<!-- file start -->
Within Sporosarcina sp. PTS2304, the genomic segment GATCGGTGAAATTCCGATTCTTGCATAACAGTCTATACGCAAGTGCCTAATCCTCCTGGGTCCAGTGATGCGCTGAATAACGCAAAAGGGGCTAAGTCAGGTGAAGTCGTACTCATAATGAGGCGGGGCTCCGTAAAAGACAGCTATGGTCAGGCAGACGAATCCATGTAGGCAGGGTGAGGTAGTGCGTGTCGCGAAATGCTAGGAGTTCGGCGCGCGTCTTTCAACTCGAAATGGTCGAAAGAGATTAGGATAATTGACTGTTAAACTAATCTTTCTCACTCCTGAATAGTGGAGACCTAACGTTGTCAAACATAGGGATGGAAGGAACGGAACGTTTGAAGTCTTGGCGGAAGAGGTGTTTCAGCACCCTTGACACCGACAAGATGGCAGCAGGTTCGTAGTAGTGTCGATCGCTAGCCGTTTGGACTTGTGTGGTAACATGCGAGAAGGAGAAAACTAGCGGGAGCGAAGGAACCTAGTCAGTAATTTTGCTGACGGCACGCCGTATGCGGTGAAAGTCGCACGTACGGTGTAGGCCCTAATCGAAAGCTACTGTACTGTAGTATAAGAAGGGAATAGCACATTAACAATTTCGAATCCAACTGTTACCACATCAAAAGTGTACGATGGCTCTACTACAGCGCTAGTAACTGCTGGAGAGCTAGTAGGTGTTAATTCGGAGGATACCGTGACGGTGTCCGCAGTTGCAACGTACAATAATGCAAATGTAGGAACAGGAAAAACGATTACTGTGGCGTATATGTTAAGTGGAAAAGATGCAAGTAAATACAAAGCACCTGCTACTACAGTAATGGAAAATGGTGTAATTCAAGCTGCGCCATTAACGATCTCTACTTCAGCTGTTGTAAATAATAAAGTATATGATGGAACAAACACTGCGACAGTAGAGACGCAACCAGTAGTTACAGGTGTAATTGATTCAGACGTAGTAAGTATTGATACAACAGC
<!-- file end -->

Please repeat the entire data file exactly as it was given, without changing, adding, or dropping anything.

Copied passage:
Within Sporosarcina sp. PTS2304, the genomic segment GATCGGTGAAATTCCGATTCTTGCATAACAGTCTATACGCAAGTGCCTAATCCTCCTGGGTCCAGTGATGCGCTGAATAACGCAAAAGGGGCTAAGTCAGGTGAAGTCGTACTCATAATGAGGCGGGGCTCCGTAAAAGACAGCTATGGTCAGGCAGACGAATCCATGTAGGCAGGGTGAGGTAGTGCGTGTCGCGAAATGCTAGGAGTTCGGCGCGCGTCTTTCAACTCGAAATGGTCGAAAGAGATTAGGATAATTGACTGTTAAACTAATCTTTCTCACTCCTGAATAGTGGAGACCTAACGTTGTCAAACATAGGGATGGAAGGAACGGAACGTTTGAAGTCTTGGCGGAAGAGGTGTTTCAGCACCCTTGACACCGACAAGATGGCAGCAGGTTCGTAGTAGTGTCGATCGCTAGCCGTTTGGACTTGTGTGGTAACATGCGAGAAGGAGAAAACTAGCGGGAGCGAAGGAACCTAGTCAGTAATTTTGCTGACGGCACGCCGTATGCGGTGAAAGTCGCACGTACGGTGTAGGCCCTAATCGAAAGCTACTGTACTGTAGTATAAGAAGGGAATAGCACATTAACAATTTCGAATCCAACTGTTACCACATCAAAAGTGTACGATGGCTCTACTACAGCGCTAGTAACTGCTGGAGAGCTAGTAGGTGTTAATTCGGAGGATACCGTGACGGTGTCCGCAGTTGCAACGTACAATAATGCAAATGTAGGAACAGGAAAAACGATTACTGTGGCGTATATGTTAAGTGGAAAAGATGCAAGTAAATACAAAGCACCTGCTACTACAGTAATGGAAAATGGTGTAATTCAAGCTGCGCCATTAACGATCTCTACTTCAGCTGTTGTAAATAATAAAGTATATGATGGAACAAACACTGCGACAGTAGAGACGCAACCAGTAGTTACAGGTGTAATTGATTCAGACGTAGTAAGTATTGATACAACAGC